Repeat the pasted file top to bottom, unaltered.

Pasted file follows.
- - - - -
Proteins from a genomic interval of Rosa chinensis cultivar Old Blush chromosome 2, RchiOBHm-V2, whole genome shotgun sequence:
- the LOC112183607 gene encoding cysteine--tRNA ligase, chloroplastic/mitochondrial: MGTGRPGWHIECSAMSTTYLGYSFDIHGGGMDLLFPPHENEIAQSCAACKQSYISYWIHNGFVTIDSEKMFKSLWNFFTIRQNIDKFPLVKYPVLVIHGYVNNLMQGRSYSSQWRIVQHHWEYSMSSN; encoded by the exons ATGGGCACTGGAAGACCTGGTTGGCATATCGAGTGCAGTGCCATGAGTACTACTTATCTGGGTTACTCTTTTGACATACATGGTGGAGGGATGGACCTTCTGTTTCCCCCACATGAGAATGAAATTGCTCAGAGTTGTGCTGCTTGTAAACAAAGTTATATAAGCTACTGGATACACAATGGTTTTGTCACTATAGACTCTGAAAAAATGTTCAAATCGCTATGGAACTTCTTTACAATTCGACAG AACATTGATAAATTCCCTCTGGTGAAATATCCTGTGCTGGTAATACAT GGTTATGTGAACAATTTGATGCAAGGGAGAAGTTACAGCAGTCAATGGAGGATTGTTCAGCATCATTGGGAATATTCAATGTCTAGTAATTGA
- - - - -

Proteins from a genomic interval of Rosa chinensis cultivar Old Blush chromosome 2, RchiOBHm-V2, whole genome shotgun sequence:
- the LOC112183607 gene encoding cysteine--tRNA ligase, chloroplastic/mitochondrial: MGTGRPGWHIECSAMSTTYLGYSFDIHGGGMDLLFPPHENEIAQSCAACKQSYISYWIHNGFVTIDSEKMFKSLWNFFTIRQNIDKFPLVKYPVLVIHGYVNNLMQGRSYSSQWRIVQHHWEYSMSSN; encoded by the exons ATGGGCACTGGAAGACCTGGTTGGCATATCGAGTGCAGTGCCATGAGTACTACTTATCTGGGTTACTCTTTTGACATACATGGTGGAGGGATGGACCTTCTGTTTCCCCCACATGAGAATGAAATTGCTCAGAGTTGTGCTGCTTGTAAACAAAGTTATATAAGCTACTGGATACACAATGGTTTTGTCACTATAGACTCTGAAAAAATGTTCAAATCGCTATGGAACTTCTTTACAATTCGACAG AACATTGATAAATTCCCTCTGGTGAAATATCCTGTGCTGGTAATACAT GGTTATGTGAACAATTTGATGCAAGGGAGAAGTTACAGCAGTCAATGGAGGATTGTTCAGCATCATTGGGAATATTCAATGTCTAGTAATTGA